REUTERS/Rebecca Cook

ANAHEIM, Calif. -- If you are confused about what a “natural” food is, turns out you’re in good company.

So are the food-makers whose advertising depends on the description.

At the nation’s largest annual gathering of organic and “natural” food makers, doubts are rife because while U.S. food regulators have yet to offer a clear legal definition, a spate of class-action lawsuits from consumers has made clear the penalties for not knowing.

“Who’s here to not get sued?” Michele Simon, an attorney who specializes in the area, asked a ballroom audience of about 200 industry types at the Natural Products Expo West yesterday.

A few score hands shot up, and the enthusiasm - or maybe it was confusion - was evident. When Simon’s presented a list of food additives that could be targeted by class-action lawyers, many in the audience held aloft their smartphones  to snap pictures. A later program about “Defining Natural” was standing-room only.

“I operate on the premise that the system is broken,” said Kim E. Richman, another attorney who addressed attendees. “One piece of advice: be careful with that “all-natural” claim.”

As consumer interest in the origins of food has grown in recent years, food-makers have profited from describing their products as “all-natural.”

The word "natural" helps sell about  $41 billion worth of food each year, according to data from Nielsen. But exactly what that word means has been left, to a large degree, for the courts to decide.

The U.S. Food and Drug Administration offers little more than that natural is “difficult” to define.

“FDA has not developed a definition for use of the term natural or its derivatives,” according to a statement placed on their website. “However, the agency has not objected to the use of the term if the food does not contain added color, artificial flavors, or synthetic substances.”

The U.S. Department of Agriculture, meanwhile, has offered that natural foods: “must be minimally processed.”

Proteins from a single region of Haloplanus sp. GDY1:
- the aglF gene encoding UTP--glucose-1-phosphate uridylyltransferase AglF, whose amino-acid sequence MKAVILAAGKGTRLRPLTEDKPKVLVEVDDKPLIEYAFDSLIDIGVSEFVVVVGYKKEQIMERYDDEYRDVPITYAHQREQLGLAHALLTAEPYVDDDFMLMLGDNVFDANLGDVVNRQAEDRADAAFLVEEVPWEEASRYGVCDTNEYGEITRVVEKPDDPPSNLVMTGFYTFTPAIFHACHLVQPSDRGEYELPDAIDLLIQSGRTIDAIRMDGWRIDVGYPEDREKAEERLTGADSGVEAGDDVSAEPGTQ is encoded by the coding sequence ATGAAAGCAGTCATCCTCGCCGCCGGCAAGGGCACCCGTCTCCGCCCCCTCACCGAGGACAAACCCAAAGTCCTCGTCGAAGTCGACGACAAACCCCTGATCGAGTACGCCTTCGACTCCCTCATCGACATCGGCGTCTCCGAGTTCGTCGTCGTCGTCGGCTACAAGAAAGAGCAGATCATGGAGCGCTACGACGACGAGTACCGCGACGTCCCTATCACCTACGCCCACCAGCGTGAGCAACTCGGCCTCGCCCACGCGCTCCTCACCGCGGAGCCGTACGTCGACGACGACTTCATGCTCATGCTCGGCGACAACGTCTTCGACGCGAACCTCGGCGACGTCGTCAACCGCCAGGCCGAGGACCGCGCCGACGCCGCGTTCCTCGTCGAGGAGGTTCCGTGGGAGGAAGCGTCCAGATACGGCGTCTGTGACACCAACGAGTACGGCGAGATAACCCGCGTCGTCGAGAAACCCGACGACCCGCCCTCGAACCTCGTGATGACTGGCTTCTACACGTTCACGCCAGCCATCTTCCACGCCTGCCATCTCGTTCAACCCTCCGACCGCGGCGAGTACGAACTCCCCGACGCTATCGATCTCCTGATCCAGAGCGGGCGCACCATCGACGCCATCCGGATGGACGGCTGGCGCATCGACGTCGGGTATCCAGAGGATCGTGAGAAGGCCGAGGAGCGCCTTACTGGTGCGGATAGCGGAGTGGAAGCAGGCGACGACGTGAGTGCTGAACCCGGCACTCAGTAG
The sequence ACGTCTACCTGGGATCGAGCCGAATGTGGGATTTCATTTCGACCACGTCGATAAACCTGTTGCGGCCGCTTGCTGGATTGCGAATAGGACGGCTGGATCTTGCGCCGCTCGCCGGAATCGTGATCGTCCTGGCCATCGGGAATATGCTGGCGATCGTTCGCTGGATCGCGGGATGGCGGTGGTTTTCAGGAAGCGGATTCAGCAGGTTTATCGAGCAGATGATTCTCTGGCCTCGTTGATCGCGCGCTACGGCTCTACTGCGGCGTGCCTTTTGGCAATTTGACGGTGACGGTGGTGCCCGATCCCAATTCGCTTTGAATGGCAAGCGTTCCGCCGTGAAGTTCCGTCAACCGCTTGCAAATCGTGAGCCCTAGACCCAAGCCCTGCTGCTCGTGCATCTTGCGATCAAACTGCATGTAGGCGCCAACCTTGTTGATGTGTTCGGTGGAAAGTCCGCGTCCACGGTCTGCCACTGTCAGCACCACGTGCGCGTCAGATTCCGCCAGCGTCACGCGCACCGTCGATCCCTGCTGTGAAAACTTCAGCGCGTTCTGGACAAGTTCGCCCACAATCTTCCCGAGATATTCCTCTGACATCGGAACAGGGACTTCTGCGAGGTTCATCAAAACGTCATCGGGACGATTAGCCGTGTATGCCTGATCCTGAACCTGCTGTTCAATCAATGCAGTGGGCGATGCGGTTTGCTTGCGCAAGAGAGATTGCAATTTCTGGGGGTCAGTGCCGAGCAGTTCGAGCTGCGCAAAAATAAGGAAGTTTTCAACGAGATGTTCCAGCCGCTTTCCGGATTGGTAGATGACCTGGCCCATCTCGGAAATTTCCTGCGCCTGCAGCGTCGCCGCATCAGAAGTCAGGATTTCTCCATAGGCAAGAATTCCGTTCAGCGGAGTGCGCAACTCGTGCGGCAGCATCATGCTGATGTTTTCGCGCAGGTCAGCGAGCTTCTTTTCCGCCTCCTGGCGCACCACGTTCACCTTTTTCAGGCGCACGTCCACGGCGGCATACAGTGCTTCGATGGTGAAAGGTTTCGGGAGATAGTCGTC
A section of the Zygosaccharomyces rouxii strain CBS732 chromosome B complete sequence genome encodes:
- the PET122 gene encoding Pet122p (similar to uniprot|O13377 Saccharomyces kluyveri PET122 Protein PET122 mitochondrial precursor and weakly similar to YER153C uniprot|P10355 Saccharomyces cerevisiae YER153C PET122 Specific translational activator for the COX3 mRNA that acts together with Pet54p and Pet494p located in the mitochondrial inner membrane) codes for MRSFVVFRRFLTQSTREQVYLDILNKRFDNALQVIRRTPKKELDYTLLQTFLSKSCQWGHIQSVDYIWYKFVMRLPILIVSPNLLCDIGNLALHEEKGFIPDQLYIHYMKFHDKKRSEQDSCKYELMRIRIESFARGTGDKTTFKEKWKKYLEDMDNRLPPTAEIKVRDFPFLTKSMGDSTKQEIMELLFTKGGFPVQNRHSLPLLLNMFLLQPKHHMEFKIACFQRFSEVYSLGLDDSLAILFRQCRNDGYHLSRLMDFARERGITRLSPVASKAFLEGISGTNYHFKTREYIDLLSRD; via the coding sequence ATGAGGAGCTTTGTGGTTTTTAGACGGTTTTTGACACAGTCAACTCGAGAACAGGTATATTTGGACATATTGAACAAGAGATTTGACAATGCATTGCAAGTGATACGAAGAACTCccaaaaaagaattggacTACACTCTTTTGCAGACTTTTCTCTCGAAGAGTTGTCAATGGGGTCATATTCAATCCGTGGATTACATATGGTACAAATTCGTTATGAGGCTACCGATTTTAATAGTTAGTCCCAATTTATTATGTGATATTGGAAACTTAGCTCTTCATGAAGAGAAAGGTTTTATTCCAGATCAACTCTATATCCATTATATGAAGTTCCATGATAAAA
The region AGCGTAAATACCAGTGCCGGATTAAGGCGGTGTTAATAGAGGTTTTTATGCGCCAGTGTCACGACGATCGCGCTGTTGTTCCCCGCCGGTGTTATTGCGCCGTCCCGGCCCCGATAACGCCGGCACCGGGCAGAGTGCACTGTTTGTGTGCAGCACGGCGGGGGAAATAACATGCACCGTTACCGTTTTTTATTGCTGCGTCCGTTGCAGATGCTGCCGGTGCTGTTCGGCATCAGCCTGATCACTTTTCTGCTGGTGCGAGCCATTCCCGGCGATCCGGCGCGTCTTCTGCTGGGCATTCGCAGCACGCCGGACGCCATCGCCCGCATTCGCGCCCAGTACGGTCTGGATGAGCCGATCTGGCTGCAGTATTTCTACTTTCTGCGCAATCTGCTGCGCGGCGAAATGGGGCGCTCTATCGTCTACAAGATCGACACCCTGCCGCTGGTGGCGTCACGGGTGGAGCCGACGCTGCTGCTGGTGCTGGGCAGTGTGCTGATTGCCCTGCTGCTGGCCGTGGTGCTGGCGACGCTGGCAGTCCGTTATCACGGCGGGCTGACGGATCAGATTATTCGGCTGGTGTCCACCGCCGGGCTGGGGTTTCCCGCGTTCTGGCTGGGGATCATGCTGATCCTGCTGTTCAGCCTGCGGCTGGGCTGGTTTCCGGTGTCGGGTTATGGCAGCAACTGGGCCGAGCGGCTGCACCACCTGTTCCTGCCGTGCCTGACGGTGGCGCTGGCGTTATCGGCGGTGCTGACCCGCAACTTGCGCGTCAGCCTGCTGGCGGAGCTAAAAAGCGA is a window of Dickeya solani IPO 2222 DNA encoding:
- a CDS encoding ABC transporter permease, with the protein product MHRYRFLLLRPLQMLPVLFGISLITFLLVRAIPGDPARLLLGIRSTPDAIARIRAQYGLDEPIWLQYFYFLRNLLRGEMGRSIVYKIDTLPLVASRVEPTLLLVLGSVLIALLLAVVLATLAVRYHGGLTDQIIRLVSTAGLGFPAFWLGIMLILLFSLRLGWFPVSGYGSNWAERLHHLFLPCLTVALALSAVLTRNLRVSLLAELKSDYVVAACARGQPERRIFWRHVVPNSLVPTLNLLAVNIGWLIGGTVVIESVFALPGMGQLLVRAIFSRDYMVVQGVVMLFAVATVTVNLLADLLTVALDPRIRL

Even trade groups have struggled to define the word. Neither the Natural Products Association nor the Organic and Natural Health Association have yet offered rules, according to Simon.

Into this uncertainty have arisen scores of lawsuits brought on behalf of consumers, whose attorneys argue that the label has been used in a misleading fashion.

The lawsuits have forced big brands into paying to settle lawsuits or forcing them to remove “natural” claims from the packaging. But for the smaller entrepreneurs here touting everything from chia strawberry fruit spread to thyme-lemongrass deodorant, the potential harm from a lawsuit may be much greater.

Shoppers, meanwhile, may be left to guess.

And here, for those inclined to scrutinize the fine print on food labels, is Simon’s list of ingredients that have been targeted as potentially unnatural by lawyers.

•Ascorbic acid

•Beta carotene

•Biotin

•Calcium pantothenate

•Calcium phosphate

•Calcium sulfate

•Caramel color

•Citric acid

•Cochineal extract (color)

•Cyanocobalamin

•d-alpha-tocopherol

•D-calcium pantothenate

•Disodium phosphate

•Fibersol-2

•Fructooligosaccharides

•Glycerin or vegetable glycerin

•Hexane

•Inulin

•Magnesium phosphate

•Monocalcium phosphate

•Niacinamide

•Potassium cirate

•Potassium carbonate

•Potassium iodide

•Phytonadione

•Pyridoxine hydrochloride

•Sodium acid pyrophosphate

•Sodium benzoate

•Sodium citrate

•Sodium dioxide

•Sodium molybdate

•Sodium selenite

•Soy lecithin

•Soy protein concentrate

•Soy protein isolate

•Steviol glycosides

•Sucralose

•Soy ingredients (textured soy protein, soy grits, soy flour)

•Synthetic fiber such as Fibersol-2

•Thiamin hydrochloride

•Vitamin A palmitate

•Vitamin D2

•Xanthan gum

•Zinc methionine sulfate

•Zinc oxide